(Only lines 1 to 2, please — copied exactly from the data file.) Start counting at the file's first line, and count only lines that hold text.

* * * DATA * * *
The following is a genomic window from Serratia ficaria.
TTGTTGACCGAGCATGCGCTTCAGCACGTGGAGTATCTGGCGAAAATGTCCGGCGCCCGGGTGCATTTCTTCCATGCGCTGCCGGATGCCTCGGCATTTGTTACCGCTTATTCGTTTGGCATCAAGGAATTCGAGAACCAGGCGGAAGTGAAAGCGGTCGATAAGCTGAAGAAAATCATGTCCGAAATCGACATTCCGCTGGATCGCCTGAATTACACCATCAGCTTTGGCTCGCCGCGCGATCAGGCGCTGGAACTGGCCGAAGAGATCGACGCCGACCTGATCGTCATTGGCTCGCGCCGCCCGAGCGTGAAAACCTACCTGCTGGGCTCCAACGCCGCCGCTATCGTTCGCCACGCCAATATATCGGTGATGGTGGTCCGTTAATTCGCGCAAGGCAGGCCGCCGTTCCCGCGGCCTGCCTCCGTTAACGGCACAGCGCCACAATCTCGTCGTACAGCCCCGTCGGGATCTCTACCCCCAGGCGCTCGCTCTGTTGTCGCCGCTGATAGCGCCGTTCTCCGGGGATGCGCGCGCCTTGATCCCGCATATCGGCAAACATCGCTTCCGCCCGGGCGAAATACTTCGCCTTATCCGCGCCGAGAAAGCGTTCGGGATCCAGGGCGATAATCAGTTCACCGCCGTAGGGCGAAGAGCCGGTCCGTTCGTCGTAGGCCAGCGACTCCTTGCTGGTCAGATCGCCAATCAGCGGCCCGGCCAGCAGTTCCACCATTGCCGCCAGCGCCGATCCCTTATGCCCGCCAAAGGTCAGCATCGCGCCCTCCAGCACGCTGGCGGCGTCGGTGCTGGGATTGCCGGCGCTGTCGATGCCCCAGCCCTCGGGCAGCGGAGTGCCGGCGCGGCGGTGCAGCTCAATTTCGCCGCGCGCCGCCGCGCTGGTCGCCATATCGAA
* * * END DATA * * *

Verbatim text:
The following is a genomic window from Serratia ficaria.
TTGTTGACCGAGCATGCGCTTCAGCACGTGGAGTATCTGGCGAAAATGTCCGGCGCCCGGGTGCATTTCTTCCATGCGCTGCCGGATGCCTCGGCATTTGTTACCGCTTATTCGTTTGGCATCAAGGAATTCGAGAACCAGGCGGAAGTGAAAGCGGTCGATAAGCTGAAGAAAATCATGTCCGAAATCGACATTCCGCTGGATCGCCTGAATTACACCATCAGCTTTGGCTCGCCGCGCGATCAGGCGCTGGAACTGGCCGAAGAGATCGACGCCGACCTGATCGTCATTGGCTCGCGCCGCCCGAGCGTGAAAACCTACCTGCTGGGCTCCAACGCCGCCGCTATCGTTCGCCACGCCAATATATCGGTGATGGTGGTCCGTTAATTCGCGCAAGGCAGGCCGCCGTTCCCGCGGCCTGCCTCCGTTAACGGCACAGCGCCACAATCTCGTCGTACAGCCCCGTCGGGATCTCTACCCCCAGGCGCTCGCTCTGTTGTCGCCGCTGATAGCGCCGTTCTCCGGGGATGCGCGCGCCTTGATCCCGCATATCGGCAAACATCGCTTCCGCCCGGGCGAAATACTTCGCCTTATCCGCGCCGAGAAAGCGTTCGGGATCCAGGGCGATAATCAGTTCACCGCCGTAGGGCGAAGAGCCGGTCCGTTCGTCGTAGGCCAGCGACTCCTTGCTGGTCAGATCGCCAATCAGCGGCCCGGCCAGCAGTTCCACCATTGCCGCCAGCGCCGATCCCTTATGCCCGCCAAAGGTCAGCATCGCGCCCTCCAGCACGCTGGCGGCGTCGGTGCTGGGATTGCCGGCGCTGTCGATGCCCCAGCCCTCGGGCAGCGGAGTGCCGGCGCGGCGGTGCAGCTCAATTTCGCCGCGCGCCGCCGCGCTGGTCGCCATATCGAA